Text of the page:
Incentive structures

The Royal Commission into Misconduct in the Banking, Superannuation and Financial Services Industry (Links to an external site.) was created to examine the misbehaviour of financial services entities and their agents. In its Final Report, the Commission wrote that:
[I]n almost every case, the conduct in issue was driven not only by the relevant entity’s pursuit of profit but also by individuals’ pursuit of gain, whether in the form of remuneration for the individual or profit for the individual’s business. Providing a service to customers was relegated to second place. Sales became all important. Those who dealt with customers became sellers. And the confusion of roles extended well beyond front line service staff. Advisers became sellers and sellers became advisers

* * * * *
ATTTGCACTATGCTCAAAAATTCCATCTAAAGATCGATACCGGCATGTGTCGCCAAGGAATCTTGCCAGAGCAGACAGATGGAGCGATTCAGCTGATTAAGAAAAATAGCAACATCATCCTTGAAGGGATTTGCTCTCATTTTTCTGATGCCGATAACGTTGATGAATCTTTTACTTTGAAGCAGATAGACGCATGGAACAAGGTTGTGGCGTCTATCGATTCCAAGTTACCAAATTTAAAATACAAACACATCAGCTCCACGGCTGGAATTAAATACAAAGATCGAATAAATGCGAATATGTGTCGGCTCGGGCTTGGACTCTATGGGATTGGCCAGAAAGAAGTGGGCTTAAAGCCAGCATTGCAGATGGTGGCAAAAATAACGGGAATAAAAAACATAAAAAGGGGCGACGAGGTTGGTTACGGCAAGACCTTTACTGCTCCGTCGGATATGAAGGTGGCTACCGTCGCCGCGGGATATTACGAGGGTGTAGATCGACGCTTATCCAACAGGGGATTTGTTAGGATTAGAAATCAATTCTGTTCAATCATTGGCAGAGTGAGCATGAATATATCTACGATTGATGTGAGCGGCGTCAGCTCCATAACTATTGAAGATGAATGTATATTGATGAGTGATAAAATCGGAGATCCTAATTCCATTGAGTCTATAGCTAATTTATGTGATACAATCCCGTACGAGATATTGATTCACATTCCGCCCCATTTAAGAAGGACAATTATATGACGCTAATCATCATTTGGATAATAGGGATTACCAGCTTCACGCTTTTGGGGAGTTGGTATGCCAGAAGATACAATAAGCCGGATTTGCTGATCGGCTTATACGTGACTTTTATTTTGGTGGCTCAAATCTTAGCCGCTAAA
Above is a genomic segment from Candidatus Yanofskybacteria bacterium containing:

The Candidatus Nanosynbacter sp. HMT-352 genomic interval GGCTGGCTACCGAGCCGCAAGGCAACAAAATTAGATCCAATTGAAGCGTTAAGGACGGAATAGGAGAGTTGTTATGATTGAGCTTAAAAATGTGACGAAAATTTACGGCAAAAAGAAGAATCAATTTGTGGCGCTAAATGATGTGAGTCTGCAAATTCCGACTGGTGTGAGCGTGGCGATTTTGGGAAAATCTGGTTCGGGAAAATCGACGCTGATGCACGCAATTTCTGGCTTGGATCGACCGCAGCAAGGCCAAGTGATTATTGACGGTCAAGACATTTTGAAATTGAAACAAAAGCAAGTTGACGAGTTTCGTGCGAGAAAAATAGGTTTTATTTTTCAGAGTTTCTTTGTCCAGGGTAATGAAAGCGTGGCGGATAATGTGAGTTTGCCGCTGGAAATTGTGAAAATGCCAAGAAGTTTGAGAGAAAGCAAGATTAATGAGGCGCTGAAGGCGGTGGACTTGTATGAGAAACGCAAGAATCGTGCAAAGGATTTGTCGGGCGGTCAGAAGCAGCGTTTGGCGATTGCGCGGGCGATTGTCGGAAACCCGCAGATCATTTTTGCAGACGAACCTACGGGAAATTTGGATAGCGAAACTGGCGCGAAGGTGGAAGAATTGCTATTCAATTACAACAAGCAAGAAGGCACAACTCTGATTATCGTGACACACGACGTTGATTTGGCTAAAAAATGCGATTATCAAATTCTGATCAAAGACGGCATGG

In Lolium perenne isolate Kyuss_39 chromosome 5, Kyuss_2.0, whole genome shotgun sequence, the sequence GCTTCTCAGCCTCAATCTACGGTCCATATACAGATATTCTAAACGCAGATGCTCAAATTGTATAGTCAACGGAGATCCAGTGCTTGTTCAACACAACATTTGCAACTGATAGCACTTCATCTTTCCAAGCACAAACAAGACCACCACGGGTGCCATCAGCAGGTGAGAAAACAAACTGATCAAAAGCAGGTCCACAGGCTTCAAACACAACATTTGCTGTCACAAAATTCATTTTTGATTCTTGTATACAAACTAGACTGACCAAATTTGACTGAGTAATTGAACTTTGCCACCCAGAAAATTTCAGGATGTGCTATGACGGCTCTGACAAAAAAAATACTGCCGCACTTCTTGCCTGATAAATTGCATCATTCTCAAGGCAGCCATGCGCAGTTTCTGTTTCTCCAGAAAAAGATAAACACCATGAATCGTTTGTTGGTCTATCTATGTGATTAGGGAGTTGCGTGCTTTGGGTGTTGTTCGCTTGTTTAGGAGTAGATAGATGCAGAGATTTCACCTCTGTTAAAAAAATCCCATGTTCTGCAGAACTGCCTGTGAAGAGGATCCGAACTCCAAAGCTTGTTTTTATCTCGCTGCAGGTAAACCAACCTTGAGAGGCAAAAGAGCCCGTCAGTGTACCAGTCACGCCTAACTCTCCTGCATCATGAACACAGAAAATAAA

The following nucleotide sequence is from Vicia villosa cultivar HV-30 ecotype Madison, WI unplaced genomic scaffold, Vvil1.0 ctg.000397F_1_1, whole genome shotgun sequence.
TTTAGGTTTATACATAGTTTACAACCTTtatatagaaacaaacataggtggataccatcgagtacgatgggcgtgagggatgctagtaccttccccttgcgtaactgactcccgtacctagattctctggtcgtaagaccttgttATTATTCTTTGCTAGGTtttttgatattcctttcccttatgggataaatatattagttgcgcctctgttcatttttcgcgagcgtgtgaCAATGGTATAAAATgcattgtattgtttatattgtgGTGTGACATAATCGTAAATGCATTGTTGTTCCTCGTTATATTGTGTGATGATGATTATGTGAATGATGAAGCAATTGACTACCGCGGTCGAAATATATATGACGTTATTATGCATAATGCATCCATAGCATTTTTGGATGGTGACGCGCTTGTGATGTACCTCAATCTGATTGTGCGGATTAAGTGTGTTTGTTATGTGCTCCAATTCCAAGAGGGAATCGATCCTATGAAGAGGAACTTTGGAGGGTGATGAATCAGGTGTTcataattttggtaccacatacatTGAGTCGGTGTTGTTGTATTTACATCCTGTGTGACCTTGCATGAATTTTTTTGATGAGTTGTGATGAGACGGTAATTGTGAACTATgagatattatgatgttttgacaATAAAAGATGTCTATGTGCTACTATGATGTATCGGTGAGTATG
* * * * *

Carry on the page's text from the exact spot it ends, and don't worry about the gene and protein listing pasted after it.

Your task
This assignment is designed to help you develop your research, analytical, and professional writing skills. Good writing skills are one of the most important graduate attributes sought after by employers. You will need to become adept at finding relevant resources.
In this assignment you are to:
1.Discuss how the incentive structure in financial services firms can lead sales to become “all important”, with customers “relegated to second place”.
2.Examine what evidence there is that conflicts of interest created by incentive structures can influence financial advisers and lead to poor outcomes for customers.

Sample Solution